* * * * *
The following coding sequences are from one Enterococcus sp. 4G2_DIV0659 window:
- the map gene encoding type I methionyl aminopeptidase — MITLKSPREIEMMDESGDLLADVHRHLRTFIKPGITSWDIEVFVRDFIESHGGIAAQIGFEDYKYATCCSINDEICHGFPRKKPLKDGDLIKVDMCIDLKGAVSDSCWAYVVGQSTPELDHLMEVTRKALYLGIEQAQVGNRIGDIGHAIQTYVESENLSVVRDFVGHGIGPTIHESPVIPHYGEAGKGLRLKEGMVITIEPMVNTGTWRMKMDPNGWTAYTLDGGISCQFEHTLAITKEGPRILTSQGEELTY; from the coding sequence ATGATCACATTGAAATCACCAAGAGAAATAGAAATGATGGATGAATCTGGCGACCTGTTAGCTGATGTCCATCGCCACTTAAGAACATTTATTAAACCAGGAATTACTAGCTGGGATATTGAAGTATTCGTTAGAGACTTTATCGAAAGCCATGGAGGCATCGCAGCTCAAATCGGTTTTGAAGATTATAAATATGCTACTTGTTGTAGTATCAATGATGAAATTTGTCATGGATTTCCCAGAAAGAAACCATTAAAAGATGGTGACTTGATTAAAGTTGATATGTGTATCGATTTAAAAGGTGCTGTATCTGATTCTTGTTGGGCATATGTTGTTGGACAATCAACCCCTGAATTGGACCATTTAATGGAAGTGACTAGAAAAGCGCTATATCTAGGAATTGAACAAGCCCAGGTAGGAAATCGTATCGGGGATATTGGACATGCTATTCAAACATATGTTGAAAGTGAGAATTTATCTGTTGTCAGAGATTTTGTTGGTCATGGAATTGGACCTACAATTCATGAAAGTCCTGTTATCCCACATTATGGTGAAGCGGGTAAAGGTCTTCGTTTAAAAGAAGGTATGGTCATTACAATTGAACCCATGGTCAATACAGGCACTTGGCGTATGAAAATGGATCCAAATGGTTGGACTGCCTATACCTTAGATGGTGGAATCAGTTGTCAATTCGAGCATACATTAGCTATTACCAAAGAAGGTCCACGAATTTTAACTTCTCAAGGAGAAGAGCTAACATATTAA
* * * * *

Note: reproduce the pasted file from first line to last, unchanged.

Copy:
The following coding sequences are from one Enterococcus sp. 4G2_DIV0659 window:
- the map gene encoding type I methionyl aminopeptidase — MITLKSPREIEMMDESGDLLADVHRHLRTFIKPGITSWDIEVFVRDFIESHGGIAAQIGFEDYKYATCCSINDEICHGFPRKKPLKDGDLIKVDMCIDLKGAVSDSCWAYVVGQSTPELDHLMEVTRKALYLGIEQAQVGNRIGDIGHAIQTYVESENLSVVRDFVGHGIGPTIHESPVIPHYGEAGKGLRLKEGMVITIEPMVNTGTWRMKMDPNGWTAYTLDGGISCQFEHTLAITKEGPRILTSQGEELTY; from the coding sequence ATGATCACATTGAAATCACCAAGAGAAATAGAAATGATGGATGAATCTGGCGACCTGTTAGCTGATGTCCATCGCCACTTAAGAACATTTATTAAACCAGGAATTACTAGCTGGGATATTGAAGTATTCGTTAGAGACTTTATCGAAAGCCATGGAGGCATCGCAGCTCAAATCGGTTTTGAAGATTATAAATATGCTACTTGTTGTAGTATCAATGATGAAATTTGTCATGGATTTCCCAGAAAGAAACCATTAAAAGATGGTGACTTGATTAAAGTTGATATGTGTATCGATTTAAAAGGTGCTGTATCTGATTCTTGTTGGGCATATGTTGTTGGACAATCAACCCCTGAATTGGACCATTTAATGGAAGTGACTAGAAAAGCGCTATATCTAGGAATTGAACAAGCCCAGGTAGGAAATCGTATCGGGGATATTGGACATGCTATTCAAACATATGTTGAAAGTGAGAATTTATCTGTTGTCAGAGATTTTGTTGGTCATGGAATTGGACCTACAATTCATGAAAGTCCTGTTATCCCACATTATGGTGAAGCGGGTAAAGGTCTTCGTTTAAAAGAAGGTATGGTCATTACAATTGAACCCATGGTCAATACAGGCACTTGGCGTATGAAAATGGATCCAAATGGTTGGACTGCCTATACCTTAGATGGTGGAATCAGTTGTCAATTCGAGCATACATTAGCTATTACCAAAGAAGGTCCACGAATTTTAACTTCTCAAGGAGAAGAGCTAACATATTAA